In this post we’ll run a few experiments to see how React’s renderer works and gain a understanding of some of its guaranteed (spoiler: I’ll use this word a lot 😅) behaviors.
First Experiment and Conventions
Every experiment consists of two elements: a graph and an events table:
Let’s start with our first experiment so you can get familiar with them.
We’ll start with simple component hierarchy consisting of a root component and two children components “A” and “B”:
When you run an application like this, the following events will happen in succession:
Note: This is a simple colored output from Firefox DevTools used to describe a sequence of events. A green “Rendered” means that a component is rendered (i.e: it’s function body is called) and a blue “useEffect” means that an effect inside a component was run. Every log is accompanied with a colored label to make it easier to follow along.
As you can see, first, every component is rendered from top to bottom starting from the root component followed by each children. Then, effects are run on the opposite side, from bottom to top.
Since our components is relatively simple, it doesn’t give us the whole picture of renderer’s behavior. Let’s add more complexity to our tree.
To gain more insight about the rendering process, let’s add a few more nodes to our tree:
The events for this tree are as follows:
We keep the same behavior than before: tree is rendered from top to bottom and each child is traversed too. As you can see, there’s an interesting thing: nodes are traversed in sequence (from “left” to “right”). However, this is behavior from React’s current implementation and not guaranteed behavior, so don’t rely on this by any means! (Actually, why you would need to rely on this?)
On the effects side, we can see that they’re run bottom to top. It’s guaranteed that children effects will run before the ones from the parent but sibling effects’ order aren’t guaranteed to run in any order (Again, why would you need that?).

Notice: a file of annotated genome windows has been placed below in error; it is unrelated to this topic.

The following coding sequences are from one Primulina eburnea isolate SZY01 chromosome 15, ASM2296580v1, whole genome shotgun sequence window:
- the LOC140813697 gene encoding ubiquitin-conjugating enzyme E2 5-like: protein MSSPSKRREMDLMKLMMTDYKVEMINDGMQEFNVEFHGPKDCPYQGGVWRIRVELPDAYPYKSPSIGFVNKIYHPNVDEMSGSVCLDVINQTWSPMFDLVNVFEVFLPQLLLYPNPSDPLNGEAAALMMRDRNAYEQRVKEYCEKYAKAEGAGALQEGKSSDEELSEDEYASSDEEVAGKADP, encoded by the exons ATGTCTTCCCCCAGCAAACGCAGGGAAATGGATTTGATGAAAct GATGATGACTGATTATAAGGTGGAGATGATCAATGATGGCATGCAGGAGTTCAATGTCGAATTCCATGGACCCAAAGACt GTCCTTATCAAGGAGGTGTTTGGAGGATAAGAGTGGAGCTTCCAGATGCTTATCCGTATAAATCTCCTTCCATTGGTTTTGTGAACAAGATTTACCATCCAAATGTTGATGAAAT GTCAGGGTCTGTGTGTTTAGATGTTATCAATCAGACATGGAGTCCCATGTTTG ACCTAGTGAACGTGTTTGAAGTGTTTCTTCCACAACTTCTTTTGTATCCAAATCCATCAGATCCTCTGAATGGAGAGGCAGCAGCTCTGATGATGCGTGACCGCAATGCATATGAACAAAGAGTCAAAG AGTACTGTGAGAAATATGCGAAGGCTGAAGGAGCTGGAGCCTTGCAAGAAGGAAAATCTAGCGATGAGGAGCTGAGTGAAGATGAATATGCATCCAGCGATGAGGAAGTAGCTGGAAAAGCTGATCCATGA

Until now, everything we analyzed was the first render behavior. We haven’t tested what happens on re-renders and how effects’ cleanups behave.
Let’s start with a leaf node (a node without childrens). When you click the node “3”, it is rendered again and its previous associated effects are cleanup before triggering them again with the new props and state:
React docs says that “The clean-up function runs before the component is removed from the UI to prevent memory leaks” and that on re-renders, any “previous effect is cleaned up before executing the next effect”.
When you click on a node that has childrens, it calls the render method for each one of them and then proceeds to cleanup previous effects and run the new ones on a per-component basis:
An important (and guaranteed) behavior to notice is that React runs all childrens’ effects and cleanups before the ones from the parent.
As we saw before, there are some consistent behavior in the React rendering process. However, the current implementation doesn’t guarantee anything about future behaviors. There are only a few documented guaranteed behaviors that React guarantees and that you can take advantage of:
- All previous effects are cleaned up before apply the new ones when a component updates.
- DOM will be updated before run effects.
- Children cleanups and effects run before the ones from its parent.
- Effects are run after layout and paint
React doesn’t guarantee the following:
- Renders are not guaranteed to happen in sequence (for example, left to right).
- Effects within a component are not guaranteed to happen in sequence.
I want to be clear that not guaranteed doesn’t mean that it was necessarily discussed and decided in this way. In can change in the future, but for now, your components should only make assumptions about guaranteed behavior. Any current behavior can change in future React versions without previous notice.
A good thing about not guaranteed certain behaviors is that you have more flexibility. React Fiber is a great example about this. In a very few words, React Fiber is an internal implementation (thus, you don’t need to learn it to use React) that allows among other things to pause work and continue it later, assign priority to different types of work, and abort work if it’s no longer needed. This is very useful if you have different types of work that needs to be done. For example:
- Give priority to animations.
- Give lower priority to off-screen elements.
- Process user actions as soon as possible.
In the classic React’s renderer, it’s not possible to do this kind of things. However, by not guaranteeing that renders happen in sequence, this is completely possible and way easier to do it in a backwards compatible way than without it.
We make real experiments with React and learned how it internally handles rendering. We started with a simple version and increase complexity gradually to understand how rendering works.
We were able to discover what React does and doesn’t guarantee, so you can get back to this in case you need it in the future :-) However, I don’t think most of the time you need to be aware of this and so, it isn’t needed to code in React, but I think it’s fun to know this little details!
If you want to go (really) deep on React’s rendering behavior, check Mark Erikson’s article A (Mostly) Complete Guide to React Rendering Behavior.